To further simply the strategy, I am going to give you some simplified cube strategies and take points for matches that are 5-away/5-away (both players are 5 away from winning) or less. It is at those scores, when the match gets closer, that the cube decisions generally become more complicated and are more critical, as a wrong cube decision is more likely to cost you the match. Also, I am only going to deal with initial cubes in this article. Redoubling is a whole 'nuther ball of wax. (I recently read a great article on that subject by Steve Sax—call him if you want a copy!)

If you will study and learn this summary, I promise you that you will play better, win more, and not feel quite so irritated when you get the cube in the future. (By the way, I make no guarantees about my promise.)

Since most of us are familiar with the cube strategy for money games, we use that as a basis for many of our decisions. In money games, we know the take point is around 25%. If you take every cube and win 25% of the time you will break even. We know that this 25% number must be adjusted to account for gammons and backgammons, and we also know that since there is an advantage in holding the cube (you can end the game or double the game any time and he can't), the take point can actually be as low as 23 percent if you are in a game where there could be reasonable opportunity for a redouble.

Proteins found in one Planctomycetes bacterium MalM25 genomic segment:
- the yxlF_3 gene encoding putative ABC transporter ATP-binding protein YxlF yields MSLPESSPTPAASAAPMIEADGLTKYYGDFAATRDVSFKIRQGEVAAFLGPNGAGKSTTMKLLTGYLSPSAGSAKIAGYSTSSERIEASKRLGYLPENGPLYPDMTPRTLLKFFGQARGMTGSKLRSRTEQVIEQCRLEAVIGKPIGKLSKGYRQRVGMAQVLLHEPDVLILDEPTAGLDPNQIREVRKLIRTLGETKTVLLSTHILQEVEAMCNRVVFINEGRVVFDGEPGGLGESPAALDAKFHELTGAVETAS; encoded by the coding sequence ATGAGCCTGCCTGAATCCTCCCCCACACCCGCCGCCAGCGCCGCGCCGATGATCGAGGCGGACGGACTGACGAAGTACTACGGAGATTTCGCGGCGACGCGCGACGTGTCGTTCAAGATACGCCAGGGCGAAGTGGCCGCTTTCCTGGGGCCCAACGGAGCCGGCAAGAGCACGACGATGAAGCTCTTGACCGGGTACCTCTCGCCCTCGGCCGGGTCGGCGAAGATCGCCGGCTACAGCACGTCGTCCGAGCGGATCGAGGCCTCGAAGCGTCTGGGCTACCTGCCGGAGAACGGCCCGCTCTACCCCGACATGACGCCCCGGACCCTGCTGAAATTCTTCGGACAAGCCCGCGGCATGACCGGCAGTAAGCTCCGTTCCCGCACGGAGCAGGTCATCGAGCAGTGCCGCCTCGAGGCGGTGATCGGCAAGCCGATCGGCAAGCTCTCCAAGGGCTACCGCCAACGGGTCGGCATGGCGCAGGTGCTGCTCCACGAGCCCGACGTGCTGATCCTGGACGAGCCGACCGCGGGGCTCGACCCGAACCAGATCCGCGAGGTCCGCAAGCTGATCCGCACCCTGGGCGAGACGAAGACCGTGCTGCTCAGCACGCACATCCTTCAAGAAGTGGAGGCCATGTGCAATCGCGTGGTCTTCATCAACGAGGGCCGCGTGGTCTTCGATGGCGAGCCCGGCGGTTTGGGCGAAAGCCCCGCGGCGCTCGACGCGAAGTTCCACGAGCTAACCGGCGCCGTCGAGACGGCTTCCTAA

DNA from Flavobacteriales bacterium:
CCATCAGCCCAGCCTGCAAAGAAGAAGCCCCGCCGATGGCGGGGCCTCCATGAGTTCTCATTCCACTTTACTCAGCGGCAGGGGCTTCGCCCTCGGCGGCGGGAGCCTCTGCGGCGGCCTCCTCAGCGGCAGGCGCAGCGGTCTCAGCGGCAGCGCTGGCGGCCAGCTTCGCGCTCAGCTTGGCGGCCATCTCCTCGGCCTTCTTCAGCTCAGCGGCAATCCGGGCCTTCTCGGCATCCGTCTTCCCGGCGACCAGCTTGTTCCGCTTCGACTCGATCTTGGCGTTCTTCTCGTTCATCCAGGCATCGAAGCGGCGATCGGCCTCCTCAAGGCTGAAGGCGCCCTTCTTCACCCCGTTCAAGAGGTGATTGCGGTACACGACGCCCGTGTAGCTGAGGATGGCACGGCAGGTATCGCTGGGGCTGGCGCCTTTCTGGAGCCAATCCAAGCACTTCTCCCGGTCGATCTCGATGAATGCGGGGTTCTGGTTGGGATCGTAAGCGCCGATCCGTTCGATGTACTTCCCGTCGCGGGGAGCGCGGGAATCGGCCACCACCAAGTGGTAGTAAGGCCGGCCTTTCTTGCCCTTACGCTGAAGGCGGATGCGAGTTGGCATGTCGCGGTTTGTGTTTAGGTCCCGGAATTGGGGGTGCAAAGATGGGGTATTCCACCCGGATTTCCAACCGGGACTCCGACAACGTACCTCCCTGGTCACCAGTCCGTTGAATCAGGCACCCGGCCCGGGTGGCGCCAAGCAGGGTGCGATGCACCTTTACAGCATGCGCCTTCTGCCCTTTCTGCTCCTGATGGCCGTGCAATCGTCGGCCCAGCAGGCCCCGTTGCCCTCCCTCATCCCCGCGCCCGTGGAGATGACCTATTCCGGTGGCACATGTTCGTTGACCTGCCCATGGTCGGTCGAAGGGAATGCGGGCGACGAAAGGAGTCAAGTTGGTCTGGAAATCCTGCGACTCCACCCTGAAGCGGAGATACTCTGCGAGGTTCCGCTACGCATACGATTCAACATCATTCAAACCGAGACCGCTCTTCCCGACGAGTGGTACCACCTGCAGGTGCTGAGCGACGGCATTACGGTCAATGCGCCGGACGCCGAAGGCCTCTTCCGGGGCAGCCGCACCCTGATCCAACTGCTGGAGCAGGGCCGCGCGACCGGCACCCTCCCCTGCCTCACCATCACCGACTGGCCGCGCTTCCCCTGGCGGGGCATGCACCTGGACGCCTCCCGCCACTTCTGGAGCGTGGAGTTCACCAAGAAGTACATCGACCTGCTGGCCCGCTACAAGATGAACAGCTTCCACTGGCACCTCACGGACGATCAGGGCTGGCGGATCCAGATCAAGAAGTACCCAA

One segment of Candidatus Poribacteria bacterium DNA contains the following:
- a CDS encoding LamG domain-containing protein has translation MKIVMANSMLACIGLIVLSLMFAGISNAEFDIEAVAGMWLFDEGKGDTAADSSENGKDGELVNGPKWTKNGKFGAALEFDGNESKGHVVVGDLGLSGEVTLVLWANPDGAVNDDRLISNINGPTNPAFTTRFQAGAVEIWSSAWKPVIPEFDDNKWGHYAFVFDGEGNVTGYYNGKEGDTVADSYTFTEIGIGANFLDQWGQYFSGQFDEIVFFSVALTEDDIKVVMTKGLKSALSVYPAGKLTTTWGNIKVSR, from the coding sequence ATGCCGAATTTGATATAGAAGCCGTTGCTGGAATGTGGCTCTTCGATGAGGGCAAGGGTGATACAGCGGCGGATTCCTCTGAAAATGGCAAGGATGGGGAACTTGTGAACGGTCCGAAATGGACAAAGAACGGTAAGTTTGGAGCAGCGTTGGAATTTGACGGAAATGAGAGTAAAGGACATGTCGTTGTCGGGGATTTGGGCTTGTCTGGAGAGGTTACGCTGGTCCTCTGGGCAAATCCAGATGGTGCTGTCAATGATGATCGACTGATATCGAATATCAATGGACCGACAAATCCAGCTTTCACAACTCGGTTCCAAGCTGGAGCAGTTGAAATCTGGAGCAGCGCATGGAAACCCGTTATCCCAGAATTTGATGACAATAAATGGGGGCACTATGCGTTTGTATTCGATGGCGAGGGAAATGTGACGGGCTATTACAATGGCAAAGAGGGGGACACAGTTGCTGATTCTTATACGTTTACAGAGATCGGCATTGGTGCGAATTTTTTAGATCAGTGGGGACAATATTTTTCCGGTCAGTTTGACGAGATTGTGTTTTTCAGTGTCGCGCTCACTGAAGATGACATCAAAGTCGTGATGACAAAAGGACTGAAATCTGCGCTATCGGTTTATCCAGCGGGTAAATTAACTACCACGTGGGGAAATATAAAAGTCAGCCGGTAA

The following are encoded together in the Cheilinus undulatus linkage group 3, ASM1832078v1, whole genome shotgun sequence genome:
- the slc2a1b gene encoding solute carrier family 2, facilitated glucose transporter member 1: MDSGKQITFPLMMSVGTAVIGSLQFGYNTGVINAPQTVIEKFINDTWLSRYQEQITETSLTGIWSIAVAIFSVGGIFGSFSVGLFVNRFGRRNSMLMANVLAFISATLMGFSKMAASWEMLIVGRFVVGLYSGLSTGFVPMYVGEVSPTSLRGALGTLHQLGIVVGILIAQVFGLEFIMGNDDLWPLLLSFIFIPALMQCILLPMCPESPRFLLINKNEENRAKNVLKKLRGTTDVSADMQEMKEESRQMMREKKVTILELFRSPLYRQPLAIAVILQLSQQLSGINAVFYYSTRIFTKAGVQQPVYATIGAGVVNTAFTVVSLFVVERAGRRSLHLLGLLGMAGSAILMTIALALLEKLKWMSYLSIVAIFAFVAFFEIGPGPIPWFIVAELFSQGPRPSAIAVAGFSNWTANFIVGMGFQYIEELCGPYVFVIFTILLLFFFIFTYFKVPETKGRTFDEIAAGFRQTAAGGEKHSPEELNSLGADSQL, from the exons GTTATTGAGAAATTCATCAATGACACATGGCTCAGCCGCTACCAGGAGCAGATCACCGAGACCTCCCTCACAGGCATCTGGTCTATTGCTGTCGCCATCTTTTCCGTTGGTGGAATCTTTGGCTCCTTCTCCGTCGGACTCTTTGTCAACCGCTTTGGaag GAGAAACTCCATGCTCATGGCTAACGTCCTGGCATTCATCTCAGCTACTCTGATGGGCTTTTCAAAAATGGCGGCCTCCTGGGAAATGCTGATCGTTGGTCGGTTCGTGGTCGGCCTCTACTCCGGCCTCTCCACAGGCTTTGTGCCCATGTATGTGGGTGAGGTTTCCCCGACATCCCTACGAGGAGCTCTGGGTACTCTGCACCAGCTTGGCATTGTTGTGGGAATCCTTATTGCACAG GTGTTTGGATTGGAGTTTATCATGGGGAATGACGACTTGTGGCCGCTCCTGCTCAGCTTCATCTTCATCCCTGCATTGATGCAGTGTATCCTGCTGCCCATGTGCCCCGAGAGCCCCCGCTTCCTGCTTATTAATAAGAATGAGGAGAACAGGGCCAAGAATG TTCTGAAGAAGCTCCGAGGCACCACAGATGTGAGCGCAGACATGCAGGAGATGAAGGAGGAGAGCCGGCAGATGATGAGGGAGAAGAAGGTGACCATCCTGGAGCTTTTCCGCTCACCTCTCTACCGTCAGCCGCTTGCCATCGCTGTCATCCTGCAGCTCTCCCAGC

At most match scores, you will not be far off using money cube strategy to make your doubling and taking decisions. Around 25% applies pretty well if you are both farther than 5-away/5-away, or if you are tied at 5-away/5-away, and 4-away/4-away.